Ekene Oduh says ‘Imposter syndrome is a lie’

It is Black History Month, and every day this month, The Message will be sharing Gavin Barrett’s short profiles of Black professionals from across the industry—marketing, advertising, PR, media and production. Barrett writes the profiles as a way to “fight invisibility,” an exercise in representation for an industry where representation must get better. 

Day 3, and it’s time to say “Hello Ekene Oduh, we see you.” Ekene is an art director at Rethink, and has been in the business for just one year.

What attracted him to this industry? “I live across the street from Publicis. Those big red letters in my window every day may or may not have left an impression.” In the same breath, he also credits the old State Farm hot tub spot. “Literally changed my life.”

Ekene didn’t find it hard getting started in the industry, but stresses that he worked his ass off to get to where he is. He’s grateful he found a job that appreciates him as creative and as an individual so early in his career, because he knows it’s not the case for many others. “Any BIPOC mentors?” I asked Ekene, who said “Shoutout to Loretta Lau. Excited to be learning from/working with you!”

Ekene is still pumped that his first project from his first internship was featured by AdAge—as an Editor’s Pick, no less. “To work on something really cool before I even officially had a job was kind of surreal. Plus, I got hired at Rethink right after, which is still pretty wild to me. I used to do assignments about this place, and now I work there.”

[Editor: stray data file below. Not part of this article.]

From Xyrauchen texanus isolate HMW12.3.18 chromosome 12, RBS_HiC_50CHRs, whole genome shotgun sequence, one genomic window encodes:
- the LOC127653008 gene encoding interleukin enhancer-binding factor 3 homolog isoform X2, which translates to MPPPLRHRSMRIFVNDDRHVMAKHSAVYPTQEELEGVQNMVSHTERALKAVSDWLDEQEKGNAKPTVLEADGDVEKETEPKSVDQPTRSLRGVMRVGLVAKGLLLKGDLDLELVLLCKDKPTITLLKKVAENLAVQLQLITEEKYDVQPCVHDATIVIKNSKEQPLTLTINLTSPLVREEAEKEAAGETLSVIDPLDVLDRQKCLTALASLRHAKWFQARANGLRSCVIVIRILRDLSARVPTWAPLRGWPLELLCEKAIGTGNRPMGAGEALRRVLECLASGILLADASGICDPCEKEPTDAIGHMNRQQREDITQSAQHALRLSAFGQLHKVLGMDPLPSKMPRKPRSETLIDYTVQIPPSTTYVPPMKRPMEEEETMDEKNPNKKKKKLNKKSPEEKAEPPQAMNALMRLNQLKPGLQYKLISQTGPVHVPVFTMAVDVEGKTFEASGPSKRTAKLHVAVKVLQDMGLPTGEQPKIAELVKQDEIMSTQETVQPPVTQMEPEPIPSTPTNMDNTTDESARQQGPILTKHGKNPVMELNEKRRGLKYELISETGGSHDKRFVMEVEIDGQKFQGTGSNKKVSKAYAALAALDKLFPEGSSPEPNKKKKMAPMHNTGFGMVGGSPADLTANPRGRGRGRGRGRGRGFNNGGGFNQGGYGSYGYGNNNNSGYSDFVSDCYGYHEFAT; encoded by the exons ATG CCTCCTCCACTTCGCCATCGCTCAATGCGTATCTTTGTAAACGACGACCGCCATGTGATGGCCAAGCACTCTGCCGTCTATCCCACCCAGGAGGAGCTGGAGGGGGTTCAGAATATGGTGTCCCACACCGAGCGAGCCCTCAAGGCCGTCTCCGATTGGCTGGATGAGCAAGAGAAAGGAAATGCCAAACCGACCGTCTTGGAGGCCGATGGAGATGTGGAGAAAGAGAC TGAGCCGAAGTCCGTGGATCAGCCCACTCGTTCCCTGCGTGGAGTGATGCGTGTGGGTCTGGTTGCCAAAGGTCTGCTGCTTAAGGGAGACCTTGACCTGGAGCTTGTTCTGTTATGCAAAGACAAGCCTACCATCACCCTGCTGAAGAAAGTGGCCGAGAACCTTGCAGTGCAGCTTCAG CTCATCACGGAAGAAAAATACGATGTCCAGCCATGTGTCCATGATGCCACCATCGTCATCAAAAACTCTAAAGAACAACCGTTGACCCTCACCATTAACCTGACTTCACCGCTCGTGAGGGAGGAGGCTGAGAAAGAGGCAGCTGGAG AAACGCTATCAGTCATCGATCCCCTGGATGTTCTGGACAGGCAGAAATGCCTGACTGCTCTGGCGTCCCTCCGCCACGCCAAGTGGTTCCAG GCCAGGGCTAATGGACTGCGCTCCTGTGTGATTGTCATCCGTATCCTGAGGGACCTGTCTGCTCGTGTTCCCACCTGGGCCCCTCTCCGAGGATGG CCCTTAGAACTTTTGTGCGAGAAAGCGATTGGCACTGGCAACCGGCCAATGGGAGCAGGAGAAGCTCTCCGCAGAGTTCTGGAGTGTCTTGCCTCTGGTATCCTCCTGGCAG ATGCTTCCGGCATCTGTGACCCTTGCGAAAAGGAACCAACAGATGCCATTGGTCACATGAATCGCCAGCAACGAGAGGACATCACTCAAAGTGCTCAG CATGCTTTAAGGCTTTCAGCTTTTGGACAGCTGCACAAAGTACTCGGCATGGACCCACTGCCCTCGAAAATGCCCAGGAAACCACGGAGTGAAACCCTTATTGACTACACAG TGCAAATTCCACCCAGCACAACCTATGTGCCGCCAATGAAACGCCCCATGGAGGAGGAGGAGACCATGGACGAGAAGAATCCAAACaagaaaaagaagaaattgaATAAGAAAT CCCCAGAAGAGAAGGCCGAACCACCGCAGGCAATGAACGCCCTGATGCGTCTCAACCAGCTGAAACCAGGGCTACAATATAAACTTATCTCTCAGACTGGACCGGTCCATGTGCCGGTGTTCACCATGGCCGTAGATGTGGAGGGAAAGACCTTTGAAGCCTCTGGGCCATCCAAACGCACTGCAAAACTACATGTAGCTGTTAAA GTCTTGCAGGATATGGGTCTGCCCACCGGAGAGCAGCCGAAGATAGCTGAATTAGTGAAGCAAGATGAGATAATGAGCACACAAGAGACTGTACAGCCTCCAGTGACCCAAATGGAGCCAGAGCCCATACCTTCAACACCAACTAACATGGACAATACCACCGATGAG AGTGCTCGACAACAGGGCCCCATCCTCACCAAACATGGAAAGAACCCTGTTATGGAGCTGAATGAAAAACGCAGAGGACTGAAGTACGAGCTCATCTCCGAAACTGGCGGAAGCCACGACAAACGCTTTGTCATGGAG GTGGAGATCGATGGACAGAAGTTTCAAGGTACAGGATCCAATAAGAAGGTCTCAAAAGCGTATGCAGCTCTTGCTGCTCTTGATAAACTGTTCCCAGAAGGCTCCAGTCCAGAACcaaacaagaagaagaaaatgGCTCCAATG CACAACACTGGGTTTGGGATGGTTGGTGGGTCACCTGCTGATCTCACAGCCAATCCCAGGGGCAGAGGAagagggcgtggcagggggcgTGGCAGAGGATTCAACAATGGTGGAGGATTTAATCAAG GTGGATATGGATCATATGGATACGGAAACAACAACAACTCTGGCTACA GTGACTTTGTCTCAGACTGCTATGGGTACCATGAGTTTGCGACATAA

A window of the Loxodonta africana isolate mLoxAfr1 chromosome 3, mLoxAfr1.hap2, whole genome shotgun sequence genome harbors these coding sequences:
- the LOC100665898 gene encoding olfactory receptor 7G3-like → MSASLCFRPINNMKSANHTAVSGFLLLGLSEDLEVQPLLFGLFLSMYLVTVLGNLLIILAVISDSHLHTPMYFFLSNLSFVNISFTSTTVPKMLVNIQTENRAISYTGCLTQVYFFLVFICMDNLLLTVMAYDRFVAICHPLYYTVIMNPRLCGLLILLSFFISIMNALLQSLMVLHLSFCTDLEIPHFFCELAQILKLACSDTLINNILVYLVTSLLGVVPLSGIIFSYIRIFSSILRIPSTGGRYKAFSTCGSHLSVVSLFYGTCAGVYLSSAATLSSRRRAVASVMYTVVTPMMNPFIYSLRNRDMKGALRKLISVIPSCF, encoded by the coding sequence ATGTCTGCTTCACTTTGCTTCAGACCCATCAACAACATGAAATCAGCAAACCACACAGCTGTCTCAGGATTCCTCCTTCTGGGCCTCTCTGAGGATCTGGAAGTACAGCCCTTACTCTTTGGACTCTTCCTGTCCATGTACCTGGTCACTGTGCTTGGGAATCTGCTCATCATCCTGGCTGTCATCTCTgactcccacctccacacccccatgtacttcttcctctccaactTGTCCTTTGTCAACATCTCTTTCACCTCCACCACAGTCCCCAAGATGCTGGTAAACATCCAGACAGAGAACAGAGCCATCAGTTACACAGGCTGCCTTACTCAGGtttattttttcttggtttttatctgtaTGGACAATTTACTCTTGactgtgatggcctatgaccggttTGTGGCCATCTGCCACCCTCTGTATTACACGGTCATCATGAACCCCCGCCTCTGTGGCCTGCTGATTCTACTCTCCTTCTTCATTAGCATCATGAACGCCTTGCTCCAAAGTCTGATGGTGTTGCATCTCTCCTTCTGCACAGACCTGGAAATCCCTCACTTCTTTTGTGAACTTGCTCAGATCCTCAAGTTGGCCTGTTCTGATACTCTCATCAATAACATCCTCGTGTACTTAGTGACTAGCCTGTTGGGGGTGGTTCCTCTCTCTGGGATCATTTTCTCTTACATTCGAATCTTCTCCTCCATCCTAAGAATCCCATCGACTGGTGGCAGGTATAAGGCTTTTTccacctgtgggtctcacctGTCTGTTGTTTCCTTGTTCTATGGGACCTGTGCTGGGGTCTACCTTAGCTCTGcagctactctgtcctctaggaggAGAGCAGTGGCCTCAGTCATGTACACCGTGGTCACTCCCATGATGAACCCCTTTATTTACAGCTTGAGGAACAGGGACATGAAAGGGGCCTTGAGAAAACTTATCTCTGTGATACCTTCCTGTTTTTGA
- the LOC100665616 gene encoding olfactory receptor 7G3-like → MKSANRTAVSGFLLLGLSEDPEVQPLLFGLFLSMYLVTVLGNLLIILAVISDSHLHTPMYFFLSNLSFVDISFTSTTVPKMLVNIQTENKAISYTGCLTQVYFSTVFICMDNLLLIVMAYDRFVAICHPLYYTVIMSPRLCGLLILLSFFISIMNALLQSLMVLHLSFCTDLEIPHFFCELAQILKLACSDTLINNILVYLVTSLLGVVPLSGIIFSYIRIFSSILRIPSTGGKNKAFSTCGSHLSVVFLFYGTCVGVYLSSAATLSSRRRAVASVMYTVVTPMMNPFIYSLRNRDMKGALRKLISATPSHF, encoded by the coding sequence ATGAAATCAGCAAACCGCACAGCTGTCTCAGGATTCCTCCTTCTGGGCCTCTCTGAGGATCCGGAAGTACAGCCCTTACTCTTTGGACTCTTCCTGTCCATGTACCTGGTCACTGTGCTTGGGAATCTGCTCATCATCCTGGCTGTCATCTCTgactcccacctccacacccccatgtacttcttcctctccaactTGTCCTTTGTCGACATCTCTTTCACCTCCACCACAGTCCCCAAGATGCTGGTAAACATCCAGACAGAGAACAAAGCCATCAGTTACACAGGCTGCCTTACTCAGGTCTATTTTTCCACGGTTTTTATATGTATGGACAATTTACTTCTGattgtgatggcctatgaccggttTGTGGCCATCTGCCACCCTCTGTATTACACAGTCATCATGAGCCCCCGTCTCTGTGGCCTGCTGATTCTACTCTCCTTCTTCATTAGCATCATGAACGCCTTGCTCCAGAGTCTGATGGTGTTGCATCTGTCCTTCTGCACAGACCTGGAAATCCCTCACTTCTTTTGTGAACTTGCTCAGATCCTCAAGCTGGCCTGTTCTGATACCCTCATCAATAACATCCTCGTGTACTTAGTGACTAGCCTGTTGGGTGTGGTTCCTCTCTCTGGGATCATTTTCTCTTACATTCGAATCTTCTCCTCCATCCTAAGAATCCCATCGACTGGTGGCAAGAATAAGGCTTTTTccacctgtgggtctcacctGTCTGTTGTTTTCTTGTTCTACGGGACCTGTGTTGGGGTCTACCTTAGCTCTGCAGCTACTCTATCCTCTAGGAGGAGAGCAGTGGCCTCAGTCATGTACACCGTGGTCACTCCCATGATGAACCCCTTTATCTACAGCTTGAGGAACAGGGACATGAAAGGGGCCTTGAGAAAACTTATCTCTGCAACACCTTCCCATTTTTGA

Ekene’s approach to racism is to speak up. He believes in the mantra “Be the change you wish to see.” Though there’s an incredible amount of talent out there, Ekene believes we’re always looking for it in the same places, and need to do something different. To make the industry more inclusive, he’d like more outreach and opportunities before college.

He wants us to talk to high school kids, teach them about the industry, and empower them to take that first step towards an advertising career. And then, when we bring them on as interns, to pay them.

Ekene’s career has just begun, but he already knows that just being himself and taking up space will help change the industry for the better.

“There aren’t enough people that look like me who are doing what I’m doing, so if I can inspire someone to do the same thing, then I’ve done my job.” To young Black talent, he says: “Impostor syndrome is a lie. Wherever you are, whatever you have—you deserve it all and more. And, with his trademark humour, he adds “Also, stay hydrated.”

Ekene’s passion project is the volunteer design he does for The Kitsch Generation (@thekitschgeneration), a trans-led, Toronto film production company founded by Onyeka Oduh and Goldbloom Micomonaco. It strives to create space and opportunities for marginalized artists in an industry that rarely acknowledges their existence. “We seek to make work by and about us that is not only smart, but beautiful, fun, and resonant to audiences beyond our community.”

Ekene has chosen to share a project he worked on to get Scotiabank Giller Prize shortlisted books into Little Free Libraries across Canada. For Ekene, it was special because “people really appreciated what we did and I finally got to know what it felt like to make something that made people feel good.”

Gavin Barrett